MONOPOLIES AND TRADE PRACTICES
CONSUMER PROTECTION ACT
48-603C. Unconscionable methods, acts or practices. (1) Any unconscionable method, act or practice in the conduct of any trade or commerce violates the provisions of this chapter whether it occurs before, during, or after the conduct of the trade or commerce.
(2) In determining whether a method, act or practice is unconscionable, the following circumstances shall be taken into consideration by the court:
(a) Whether the alleged violator knowingly or with reason to know, took advantage of a consumer reasonably unable to protect his interest because of physical infirmity, ignorance, illiteracy, inability to understand the language of the agreement or similar factor;
(b) Whether, at the time the consumer transaction was entered into, the alleged violator knew or had reason to know that the price grossly exceeded the price at which similar goods or services were readily available in similar transactions by similar persons, although price alone is insufficient to prove an unconscionable method, act or practice;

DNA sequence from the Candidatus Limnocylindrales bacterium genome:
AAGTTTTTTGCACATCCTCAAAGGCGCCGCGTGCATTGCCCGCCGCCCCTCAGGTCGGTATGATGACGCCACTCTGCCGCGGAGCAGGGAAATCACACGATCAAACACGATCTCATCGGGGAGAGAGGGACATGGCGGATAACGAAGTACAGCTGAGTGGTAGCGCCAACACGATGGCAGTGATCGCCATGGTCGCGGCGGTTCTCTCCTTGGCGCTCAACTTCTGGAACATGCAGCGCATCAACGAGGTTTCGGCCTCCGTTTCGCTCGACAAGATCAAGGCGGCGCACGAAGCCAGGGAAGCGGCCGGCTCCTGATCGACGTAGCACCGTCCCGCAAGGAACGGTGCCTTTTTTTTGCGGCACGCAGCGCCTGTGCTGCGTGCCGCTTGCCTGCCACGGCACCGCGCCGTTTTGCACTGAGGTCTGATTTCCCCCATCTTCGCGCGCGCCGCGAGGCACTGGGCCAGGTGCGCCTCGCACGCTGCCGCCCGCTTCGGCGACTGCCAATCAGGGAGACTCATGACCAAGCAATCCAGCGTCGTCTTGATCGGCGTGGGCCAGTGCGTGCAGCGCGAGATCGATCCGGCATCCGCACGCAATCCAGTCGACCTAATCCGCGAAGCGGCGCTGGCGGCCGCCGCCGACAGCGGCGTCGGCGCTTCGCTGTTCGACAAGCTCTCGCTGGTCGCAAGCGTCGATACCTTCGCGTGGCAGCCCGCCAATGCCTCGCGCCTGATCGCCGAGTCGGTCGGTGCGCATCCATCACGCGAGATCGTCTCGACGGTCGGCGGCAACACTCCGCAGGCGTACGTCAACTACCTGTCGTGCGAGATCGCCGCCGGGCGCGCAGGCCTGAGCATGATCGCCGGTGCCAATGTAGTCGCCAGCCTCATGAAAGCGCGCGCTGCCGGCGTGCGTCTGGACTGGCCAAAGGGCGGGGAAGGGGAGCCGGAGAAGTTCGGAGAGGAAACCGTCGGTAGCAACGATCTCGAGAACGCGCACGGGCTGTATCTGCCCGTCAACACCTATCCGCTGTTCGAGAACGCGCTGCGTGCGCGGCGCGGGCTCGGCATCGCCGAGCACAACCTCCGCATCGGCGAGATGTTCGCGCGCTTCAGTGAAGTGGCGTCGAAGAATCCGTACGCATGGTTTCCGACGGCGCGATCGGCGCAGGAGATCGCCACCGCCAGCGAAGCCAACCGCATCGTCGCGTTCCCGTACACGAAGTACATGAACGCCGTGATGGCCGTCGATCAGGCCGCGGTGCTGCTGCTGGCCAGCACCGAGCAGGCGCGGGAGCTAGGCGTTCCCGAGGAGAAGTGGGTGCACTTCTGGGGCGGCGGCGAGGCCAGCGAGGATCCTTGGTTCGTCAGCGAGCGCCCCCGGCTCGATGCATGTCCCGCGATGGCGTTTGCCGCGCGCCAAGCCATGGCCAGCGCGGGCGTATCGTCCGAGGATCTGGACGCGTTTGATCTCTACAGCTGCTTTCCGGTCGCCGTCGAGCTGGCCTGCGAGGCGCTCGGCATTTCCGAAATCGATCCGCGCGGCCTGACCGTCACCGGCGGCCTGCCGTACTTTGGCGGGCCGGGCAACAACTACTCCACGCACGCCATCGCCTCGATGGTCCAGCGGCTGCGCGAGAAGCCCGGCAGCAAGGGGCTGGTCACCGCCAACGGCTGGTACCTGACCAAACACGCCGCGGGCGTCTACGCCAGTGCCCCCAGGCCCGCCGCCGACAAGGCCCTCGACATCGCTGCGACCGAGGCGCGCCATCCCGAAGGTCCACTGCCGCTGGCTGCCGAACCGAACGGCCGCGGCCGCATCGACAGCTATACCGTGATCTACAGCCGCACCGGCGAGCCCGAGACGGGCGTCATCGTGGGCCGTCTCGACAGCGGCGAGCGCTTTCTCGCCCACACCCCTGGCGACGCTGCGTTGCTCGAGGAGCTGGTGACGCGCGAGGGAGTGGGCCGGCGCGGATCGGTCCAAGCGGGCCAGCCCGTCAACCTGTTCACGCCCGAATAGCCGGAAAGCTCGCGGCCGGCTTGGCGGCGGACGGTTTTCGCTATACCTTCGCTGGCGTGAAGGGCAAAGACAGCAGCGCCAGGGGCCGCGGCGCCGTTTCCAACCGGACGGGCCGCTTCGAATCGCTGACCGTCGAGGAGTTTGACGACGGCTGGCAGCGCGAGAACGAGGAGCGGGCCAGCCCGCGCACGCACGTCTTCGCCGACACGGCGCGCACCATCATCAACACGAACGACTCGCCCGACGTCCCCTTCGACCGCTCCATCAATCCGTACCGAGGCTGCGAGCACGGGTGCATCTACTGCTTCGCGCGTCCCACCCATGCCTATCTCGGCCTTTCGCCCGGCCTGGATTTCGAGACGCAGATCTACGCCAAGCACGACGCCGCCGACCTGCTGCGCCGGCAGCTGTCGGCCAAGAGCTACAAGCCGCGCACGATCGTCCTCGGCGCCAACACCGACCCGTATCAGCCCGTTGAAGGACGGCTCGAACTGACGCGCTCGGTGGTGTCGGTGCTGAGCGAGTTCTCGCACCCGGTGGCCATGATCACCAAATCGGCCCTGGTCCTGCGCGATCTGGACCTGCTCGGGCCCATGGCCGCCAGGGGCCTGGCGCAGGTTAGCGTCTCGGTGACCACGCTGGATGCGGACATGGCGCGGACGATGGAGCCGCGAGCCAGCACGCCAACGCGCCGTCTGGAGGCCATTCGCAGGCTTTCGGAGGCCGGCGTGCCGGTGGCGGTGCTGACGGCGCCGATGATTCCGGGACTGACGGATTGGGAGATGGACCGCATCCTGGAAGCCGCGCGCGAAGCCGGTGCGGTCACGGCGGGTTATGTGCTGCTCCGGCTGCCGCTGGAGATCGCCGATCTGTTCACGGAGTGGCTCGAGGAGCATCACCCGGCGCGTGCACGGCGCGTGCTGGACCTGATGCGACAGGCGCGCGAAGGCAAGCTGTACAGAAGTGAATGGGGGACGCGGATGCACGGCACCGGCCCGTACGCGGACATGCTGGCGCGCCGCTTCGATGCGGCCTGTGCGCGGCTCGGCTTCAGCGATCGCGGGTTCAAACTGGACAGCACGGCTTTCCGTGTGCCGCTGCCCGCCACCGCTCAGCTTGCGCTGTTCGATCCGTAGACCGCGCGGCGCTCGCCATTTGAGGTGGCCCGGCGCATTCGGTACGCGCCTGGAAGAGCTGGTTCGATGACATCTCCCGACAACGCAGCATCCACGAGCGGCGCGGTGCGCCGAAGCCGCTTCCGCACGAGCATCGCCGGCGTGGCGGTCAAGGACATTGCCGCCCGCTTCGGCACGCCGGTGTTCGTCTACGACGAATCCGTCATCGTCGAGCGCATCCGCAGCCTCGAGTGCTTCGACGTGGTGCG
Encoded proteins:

(c) Whether the alleged violator knowingly or with reason to know, induced the consumer to enter into a transaction that was excessively one-sided in favor of the alleged violator;
(d) Whether the sales conduct or pattern of sales conduct would outrage or offend the public conscience, as determined by the court.
[48-603C, added 1990, ch. 273, sec. 3, p. 769.]